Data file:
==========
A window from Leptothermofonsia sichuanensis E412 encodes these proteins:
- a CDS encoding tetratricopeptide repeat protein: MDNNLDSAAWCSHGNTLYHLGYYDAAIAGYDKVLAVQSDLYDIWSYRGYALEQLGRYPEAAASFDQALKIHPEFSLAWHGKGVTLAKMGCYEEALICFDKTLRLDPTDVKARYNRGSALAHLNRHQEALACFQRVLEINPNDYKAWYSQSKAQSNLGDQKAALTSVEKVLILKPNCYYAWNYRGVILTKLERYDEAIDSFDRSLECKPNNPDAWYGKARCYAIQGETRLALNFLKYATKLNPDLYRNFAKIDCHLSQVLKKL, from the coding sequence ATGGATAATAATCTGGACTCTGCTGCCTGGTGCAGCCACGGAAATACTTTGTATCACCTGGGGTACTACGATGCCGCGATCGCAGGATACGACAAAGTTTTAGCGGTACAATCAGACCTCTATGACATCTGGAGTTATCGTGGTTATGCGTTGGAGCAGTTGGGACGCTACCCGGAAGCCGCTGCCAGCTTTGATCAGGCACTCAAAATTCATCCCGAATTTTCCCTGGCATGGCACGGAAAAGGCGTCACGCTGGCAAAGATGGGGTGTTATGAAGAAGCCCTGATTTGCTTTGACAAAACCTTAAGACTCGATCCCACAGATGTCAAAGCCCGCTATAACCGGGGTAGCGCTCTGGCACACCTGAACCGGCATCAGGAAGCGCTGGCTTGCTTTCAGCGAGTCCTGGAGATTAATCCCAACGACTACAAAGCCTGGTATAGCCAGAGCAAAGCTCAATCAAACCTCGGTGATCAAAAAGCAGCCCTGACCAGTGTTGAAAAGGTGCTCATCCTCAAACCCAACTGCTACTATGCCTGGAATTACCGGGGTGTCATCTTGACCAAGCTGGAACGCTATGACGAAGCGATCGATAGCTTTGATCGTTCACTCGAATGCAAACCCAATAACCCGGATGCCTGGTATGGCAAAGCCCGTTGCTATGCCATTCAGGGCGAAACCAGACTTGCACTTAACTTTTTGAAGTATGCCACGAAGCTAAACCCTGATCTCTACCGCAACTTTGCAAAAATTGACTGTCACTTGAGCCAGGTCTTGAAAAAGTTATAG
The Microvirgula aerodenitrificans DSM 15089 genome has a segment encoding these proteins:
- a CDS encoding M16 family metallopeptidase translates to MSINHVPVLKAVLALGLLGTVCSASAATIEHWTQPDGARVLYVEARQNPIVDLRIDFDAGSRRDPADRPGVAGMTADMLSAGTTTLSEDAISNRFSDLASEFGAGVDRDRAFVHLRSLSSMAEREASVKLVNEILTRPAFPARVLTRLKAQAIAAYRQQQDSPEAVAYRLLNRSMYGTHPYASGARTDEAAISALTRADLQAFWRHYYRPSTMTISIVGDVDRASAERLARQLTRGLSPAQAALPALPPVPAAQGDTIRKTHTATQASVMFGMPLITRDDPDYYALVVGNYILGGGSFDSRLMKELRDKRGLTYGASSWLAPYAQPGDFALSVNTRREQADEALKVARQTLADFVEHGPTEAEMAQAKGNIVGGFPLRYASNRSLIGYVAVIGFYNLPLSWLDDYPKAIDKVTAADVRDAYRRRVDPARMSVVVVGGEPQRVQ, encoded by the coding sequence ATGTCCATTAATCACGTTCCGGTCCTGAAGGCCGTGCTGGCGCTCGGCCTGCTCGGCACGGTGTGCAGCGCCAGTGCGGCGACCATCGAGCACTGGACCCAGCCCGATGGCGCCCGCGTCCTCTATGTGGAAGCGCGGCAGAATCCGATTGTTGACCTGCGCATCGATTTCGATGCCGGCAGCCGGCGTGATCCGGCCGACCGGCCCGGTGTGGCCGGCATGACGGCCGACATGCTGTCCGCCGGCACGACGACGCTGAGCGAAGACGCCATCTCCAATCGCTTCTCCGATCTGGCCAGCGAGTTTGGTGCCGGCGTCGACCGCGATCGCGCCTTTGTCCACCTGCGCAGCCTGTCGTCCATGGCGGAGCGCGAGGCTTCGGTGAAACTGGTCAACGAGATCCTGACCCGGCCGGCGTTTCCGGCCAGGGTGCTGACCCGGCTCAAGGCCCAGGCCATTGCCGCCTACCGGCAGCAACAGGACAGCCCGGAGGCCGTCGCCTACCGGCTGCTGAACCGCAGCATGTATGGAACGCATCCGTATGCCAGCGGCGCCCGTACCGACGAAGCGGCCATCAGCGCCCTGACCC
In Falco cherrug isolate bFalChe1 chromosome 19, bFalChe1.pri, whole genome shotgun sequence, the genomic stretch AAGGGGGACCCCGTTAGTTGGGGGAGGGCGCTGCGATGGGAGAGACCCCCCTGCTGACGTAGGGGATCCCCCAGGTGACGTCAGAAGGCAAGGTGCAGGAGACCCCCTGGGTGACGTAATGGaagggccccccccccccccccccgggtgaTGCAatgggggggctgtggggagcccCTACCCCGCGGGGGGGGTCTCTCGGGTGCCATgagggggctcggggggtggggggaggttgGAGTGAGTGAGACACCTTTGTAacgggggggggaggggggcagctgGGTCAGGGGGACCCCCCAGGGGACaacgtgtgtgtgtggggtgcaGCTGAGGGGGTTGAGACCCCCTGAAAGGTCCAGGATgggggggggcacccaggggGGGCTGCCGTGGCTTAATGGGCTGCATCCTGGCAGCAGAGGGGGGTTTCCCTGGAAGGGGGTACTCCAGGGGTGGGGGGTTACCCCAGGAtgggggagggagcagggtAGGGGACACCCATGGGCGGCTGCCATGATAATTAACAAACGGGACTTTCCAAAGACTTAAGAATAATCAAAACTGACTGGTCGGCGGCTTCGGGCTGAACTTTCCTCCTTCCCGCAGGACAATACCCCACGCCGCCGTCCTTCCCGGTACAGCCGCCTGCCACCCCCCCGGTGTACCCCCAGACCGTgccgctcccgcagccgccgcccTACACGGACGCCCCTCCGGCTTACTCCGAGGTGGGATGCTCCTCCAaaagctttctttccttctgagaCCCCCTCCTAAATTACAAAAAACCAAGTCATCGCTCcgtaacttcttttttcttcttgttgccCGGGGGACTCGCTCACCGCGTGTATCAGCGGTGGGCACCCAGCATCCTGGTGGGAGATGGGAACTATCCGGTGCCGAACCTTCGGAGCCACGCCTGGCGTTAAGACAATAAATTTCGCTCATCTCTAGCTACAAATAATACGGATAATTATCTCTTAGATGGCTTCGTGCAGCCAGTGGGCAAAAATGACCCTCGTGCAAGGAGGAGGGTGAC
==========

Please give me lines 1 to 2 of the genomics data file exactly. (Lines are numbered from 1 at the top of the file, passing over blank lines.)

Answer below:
A window from Leptothermofonsia sichuanensis E412 encodes these proteins:
- a CDS encoding tetratricopeptide repeat protein: MDNNLDSAAWCSHGNTLYHLGYYDAAIAGYDKVLAVQSDLYDIWSYRGYALEQLGRYPEAAASFDQALKIHPEFSLAWHGKGVTLAKMGCYEEALICFDKTLRLDPTDVKARYNRGSALAHLNRHQEALACFQRVLEINPNDYKAWYSQSKAQSNLGDQKAALTSVEKVLILKPNCYYAWNYRGVILTKLERYDEAIDSFDRSLECKPNNPDAWYGKARCYAIQGETRLALNFLKYATKLNPDLYRNFAKIDCHLSQVLKKL, from the coding sequence ATGGATAATAATCTGGACTCTGCTGCCTGGTGCAGCCACGGAAATACTTTGTATCACCTGGGGTACTACGATGCCGCGATCGCAGGATACGACAAAGTTTTAGCGGTACAATCAGACCTCTATGACATCTGGAGTTATCGTGGTTATGCGTTGGAGCAGTTGGGACGCTACCCGGAAGCCGCTGCCAGCTTTGATCAGGCACTCAAAATTCATCCCGAATTTTCCCTGGCATGGCACGGAAAAGGCGTCACGCTGGCAAAGATGGGGTGTTATGAAGAAGCCCTGATTTGCTTTGACAAAACCTTAAGACTCGATCCCACAGATGTCAAAGCCCGCTATAACCGGGGTAGCGCTCTGGCACACCTGAACCGGCATCAGGAAGCGCTGGCTTGCTTTCAGCGAGTCCTGGAGATTAATCCCAACGACTACAAAGCCTGGTATAGCCAGAGCAAAGCTCAATCAAACCTCGGTGATCAAAAAGCAGCCCTGACCAGTGTTGAAAAGGTGCTCATCCTCAAACCCAACTGCTACTATGCCTGGAATTACCGGGGTGTCATCTTGACCAAGCTGGAACGCTATGACGAAGCGATCGATAGCTTTGATCGTTCACTCGAATGCAAACCCAATAACCCGGATGCCTGGTATGGCAAAGCCCGTTGCTATGCCATTCAGGGCGAAACCAGACTTGCACTTAACTTTTTGAAGTATGCCACGAAGCTAAACCCTGATCTCTACCGCAACTTTGCAAAAATTGACTGTCACTTGAGCCAGGTCTTGAAAAAGTTATAG